ProtoTYPING: Make Me a Model

The engineering team at Edison Nation encounters a wide variety of design and prototyping challenges and it’s important to have a variety of tools to solve these problems quickly and effectively. This month I would like to take you back into the shop to introduce you to another one of our important and often used pieces of equipment, the Tormach 1100 CNC Mill.

A mill is a piece of equipment that has a vertically-mounted cutting tool and a table that can be moved in and out, left and right, and up and down to remove small amounts of material from a piece of stock material to form a finished part. A manual mill has axes that are controlled by hand and is a piece of equipment that is found in nearly every machine shop and many home-based workshops. Manual mills are typically used for two-dimensional cutting and drilling. CNC (computer numeric control) mills have the same basic architecture, but have motors that drive each of the axes. This makes it possible to program the machine to do precise and complex movements to create complex 3D surfaces. Since consumer products rarely have simple 2D geometry, CNC mills are a great tool to create the look of prototypes in the later stages of product development.

The Tormach 1100 is a great machine for the Edison Nation shop. The table has travel extents of 18” x 9.5” with 16.25” of vertical travel, which is well within the size limits of most products that we work on. It has an RPM range of 100-5140 and a built in coolant system which allows us to get a great surface finish on practically any material. While the Tormach has great specs, its price starts at about $8,500 which makes it accessible to high-end hobbyists, hacker spaces, and educational environments.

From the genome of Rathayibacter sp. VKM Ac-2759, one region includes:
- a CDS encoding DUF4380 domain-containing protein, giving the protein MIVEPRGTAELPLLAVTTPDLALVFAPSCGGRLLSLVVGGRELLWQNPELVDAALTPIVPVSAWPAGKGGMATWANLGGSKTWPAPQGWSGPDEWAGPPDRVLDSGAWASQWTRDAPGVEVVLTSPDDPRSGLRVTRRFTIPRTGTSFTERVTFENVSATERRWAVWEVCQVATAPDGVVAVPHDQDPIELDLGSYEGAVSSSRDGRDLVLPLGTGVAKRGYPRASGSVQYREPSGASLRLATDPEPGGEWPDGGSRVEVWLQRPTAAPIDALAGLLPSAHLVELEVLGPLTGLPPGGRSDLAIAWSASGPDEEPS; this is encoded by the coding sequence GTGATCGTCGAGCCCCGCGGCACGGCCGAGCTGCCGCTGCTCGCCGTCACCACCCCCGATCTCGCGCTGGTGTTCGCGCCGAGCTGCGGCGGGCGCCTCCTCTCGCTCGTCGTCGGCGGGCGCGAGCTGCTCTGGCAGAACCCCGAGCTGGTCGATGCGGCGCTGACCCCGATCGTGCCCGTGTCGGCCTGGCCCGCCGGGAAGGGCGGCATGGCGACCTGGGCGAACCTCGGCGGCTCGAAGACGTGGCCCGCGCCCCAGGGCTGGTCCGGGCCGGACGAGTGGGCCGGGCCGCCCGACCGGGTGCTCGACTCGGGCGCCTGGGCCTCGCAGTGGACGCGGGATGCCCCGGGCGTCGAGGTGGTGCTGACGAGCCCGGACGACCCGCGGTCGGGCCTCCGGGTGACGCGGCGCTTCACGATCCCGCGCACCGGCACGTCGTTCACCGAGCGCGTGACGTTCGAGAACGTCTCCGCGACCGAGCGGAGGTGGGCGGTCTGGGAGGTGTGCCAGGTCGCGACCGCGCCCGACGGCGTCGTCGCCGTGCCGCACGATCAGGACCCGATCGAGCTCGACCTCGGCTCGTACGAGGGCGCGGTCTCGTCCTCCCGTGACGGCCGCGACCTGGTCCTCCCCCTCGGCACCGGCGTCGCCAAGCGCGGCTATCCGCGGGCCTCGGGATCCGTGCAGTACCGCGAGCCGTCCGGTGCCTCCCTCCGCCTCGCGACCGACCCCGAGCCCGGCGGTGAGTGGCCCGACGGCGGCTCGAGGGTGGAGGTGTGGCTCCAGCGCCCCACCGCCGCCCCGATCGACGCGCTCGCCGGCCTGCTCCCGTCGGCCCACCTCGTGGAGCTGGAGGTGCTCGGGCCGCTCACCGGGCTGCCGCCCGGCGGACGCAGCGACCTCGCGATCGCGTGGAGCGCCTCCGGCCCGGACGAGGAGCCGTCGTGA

Tormach_Kevin DEdison Nation engineer, Kevin Dalquist, using the Tormach to mach a part for a prototype

No matter how good a CNC mill is, it still needs a set of instructions, called G-code, to actually get the machine to cut the desired surfaces. There are plenty of programs on the market that can aid in generating G-code, but the Edison Nation team has chosen SolidCAM as our toolpath generation software. SolidCAM is a perfect fit for us because it runs seamlessly inside our CAD program, SolidWorks. There is no need to export files to another program, and it makes it much easier to make changes to the parts on the fly. They also have a great set of video tutorials on their website, which made it easy for the whole team to learn the software quickly.

Tormach_SolidCAM Cut paths for a Germ Master part displayed on the SolidCAM interface

The machining process starts from a CAD file. Once we have a part designed in SolidWorks, we use the SolidCAM add-in to create a tool path. We select the origin of the part, clearance limits, and material stock size. Then, we create profiles, pockets, holes, or 3D machining cut paths by selecting profiles or features from our part to act on. Once the operations are defined, SolidCAM computes the G-code file. The G-code file is transferred to the computer on the Tormach. We, then, zero all three axes on the machine, install the correct cutting bit, and run the program. Cycle time depends on the number of operations, and the hardness of the material being cut, but most of our programs are between 2 and 90 minutes.

The Tormach and SolidCAM have been used together with great success on a number of Edison Nation projects, including a couple of products in season 4 of Everyday Edisons. During the Hydrolyptic project, the impeller, which is the main resistance element in the product, was machined on the Tormach. The Tormach was also used during the Splot project to cut a vacuum form mold, which was used to create a form model to show to potential licensees. I also used it to cut a garolite chassis for the Germ Master that was also featured on the show. The Tormach and SolidCAM are so versatile that we use it to make parts for our prototypes during all of our projects, especially when we run into material property limitations with 3D printing.

Tormach_vacuum toolProgression of the vaccum forming tool made for the Splot being mached. The lower right picture shows the finished product after the Tormach was used in the vacuum former to make the form model

CNC milling capability is a must-have for the Edison Nation engineering team. It allows us to create complex designs out of proper engineering materials when creating our prototypes, which many other pieces of equipment cannot do. The Tormach’s capabilities and size suit our needs perfectly, and our SolidCAM software makes it easy to use, whether you need production capability, are outfitting a hacker-space, or simply build prototypes in your garage.

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